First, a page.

The latest point of confrontation between NATO and Russia is the Svalbard archipelago, located midway between Norway and the North Pole. Moscow claims Oslo is restricting trade with the island’s hundreds of Russian residents. A top member of the Russian legislature is now calling for Moscow to leave its agreement with Oslo that resolved the territorial dispute over the far-northern archipelago.
During a discussion about Norway restricting trade to the islands in the Russian Duma, the body’s speaker, Vyacheslav Volodin, requested the head of the chamber’s international affairs committee to look into “denouncing” the treaty. The agreement was signed in 2010.
In June, a shipment of goods to a Russian-operated mining colony on Svalbard was turned back. Moscow claimed the move by Oslo deprived the miners of needed food and medicine. “Norwegian authorities are trying to leave Russian miners without food, which is inherently immoral. This violates human rights and the principles of humanism,” said Russian Senator Konstantin Kosachev.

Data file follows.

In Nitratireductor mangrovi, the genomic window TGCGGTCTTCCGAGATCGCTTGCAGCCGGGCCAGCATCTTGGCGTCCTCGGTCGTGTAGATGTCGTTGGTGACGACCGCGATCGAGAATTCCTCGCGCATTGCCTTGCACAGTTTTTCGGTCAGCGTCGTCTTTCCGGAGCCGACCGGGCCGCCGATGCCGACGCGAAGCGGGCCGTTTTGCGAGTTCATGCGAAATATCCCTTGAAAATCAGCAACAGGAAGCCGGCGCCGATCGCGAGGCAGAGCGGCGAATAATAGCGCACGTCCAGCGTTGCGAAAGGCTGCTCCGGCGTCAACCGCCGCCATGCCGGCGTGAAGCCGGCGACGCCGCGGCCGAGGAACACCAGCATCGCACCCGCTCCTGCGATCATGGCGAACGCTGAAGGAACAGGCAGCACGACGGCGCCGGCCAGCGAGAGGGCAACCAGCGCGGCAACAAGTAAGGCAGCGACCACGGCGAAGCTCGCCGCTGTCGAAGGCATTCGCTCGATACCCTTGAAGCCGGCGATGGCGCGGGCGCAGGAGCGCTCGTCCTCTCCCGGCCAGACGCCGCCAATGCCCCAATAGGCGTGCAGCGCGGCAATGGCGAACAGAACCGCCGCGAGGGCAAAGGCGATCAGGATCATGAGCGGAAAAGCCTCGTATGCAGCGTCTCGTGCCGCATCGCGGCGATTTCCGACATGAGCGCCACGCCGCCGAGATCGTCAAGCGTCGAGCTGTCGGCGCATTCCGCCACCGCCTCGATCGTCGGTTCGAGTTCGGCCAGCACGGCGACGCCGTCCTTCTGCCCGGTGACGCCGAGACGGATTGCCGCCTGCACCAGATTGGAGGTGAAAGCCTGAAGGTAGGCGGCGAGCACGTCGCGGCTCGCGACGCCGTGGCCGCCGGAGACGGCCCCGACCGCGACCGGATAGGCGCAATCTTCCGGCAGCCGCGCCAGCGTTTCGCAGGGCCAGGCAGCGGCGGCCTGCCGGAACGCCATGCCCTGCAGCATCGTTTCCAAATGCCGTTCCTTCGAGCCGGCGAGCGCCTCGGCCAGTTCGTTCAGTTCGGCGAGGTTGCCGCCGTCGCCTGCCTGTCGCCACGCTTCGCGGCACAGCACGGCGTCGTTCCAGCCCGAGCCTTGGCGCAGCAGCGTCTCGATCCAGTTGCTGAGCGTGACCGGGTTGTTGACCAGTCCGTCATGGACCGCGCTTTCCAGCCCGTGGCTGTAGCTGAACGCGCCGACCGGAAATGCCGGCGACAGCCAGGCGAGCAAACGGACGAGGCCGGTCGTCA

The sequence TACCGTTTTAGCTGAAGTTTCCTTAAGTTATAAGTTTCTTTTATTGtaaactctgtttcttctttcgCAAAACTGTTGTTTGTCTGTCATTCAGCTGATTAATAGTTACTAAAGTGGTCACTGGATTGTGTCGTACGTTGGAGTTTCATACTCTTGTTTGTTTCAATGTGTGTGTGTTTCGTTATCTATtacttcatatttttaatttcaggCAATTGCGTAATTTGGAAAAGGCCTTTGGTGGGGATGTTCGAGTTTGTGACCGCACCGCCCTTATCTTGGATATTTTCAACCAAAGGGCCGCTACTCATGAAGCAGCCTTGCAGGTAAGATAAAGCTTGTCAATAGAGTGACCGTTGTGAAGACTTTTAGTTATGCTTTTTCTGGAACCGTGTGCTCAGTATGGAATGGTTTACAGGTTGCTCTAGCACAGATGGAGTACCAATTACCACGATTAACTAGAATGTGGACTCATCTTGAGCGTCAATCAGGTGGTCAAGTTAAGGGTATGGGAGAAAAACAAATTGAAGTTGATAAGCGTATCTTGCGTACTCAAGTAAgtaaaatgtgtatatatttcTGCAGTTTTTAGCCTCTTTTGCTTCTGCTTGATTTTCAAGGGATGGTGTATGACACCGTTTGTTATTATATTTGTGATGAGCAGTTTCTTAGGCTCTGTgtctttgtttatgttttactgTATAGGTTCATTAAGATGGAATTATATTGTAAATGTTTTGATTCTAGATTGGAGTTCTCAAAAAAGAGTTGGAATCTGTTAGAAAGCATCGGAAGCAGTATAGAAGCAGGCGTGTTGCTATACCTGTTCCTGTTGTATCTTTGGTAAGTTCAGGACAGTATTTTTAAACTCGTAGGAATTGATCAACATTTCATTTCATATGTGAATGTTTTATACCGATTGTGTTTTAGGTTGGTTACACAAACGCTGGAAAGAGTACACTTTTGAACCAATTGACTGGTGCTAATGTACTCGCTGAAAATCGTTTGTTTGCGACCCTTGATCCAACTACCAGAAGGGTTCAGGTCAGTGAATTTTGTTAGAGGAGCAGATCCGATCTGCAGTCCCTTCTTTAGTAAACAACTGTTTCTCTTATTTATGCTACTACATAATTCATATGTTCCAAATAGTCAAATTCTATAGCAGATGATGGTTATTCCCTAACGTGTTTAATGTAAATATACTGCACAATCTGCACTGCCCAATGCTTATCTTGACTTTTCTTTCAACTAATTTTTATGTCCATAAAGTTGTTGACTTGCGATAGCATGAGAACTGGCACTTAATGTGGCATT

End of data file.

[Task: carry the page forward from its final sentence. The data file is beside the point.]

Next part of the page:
Konstantin went on to claim that Norway’s blocking of shipments violated international agreements. Oslo disputed the accusations saying it had not broken treaties and was legally enforcing sanctions. The shipment was “stopped on the basis of the sanctions that prohibit Russian road transport companies from transporting goods on Norwegian territory,” Norway’s Foreign Minister Anniken Huitfeldt said.
Huitfeldt noted there were potential options to allow the Kremlin to supply the miners without violating sanctions. The Russian Foreign Ministry promised Moscow would take “retaliatory measures” in response, though did not elaborate on what that might entail.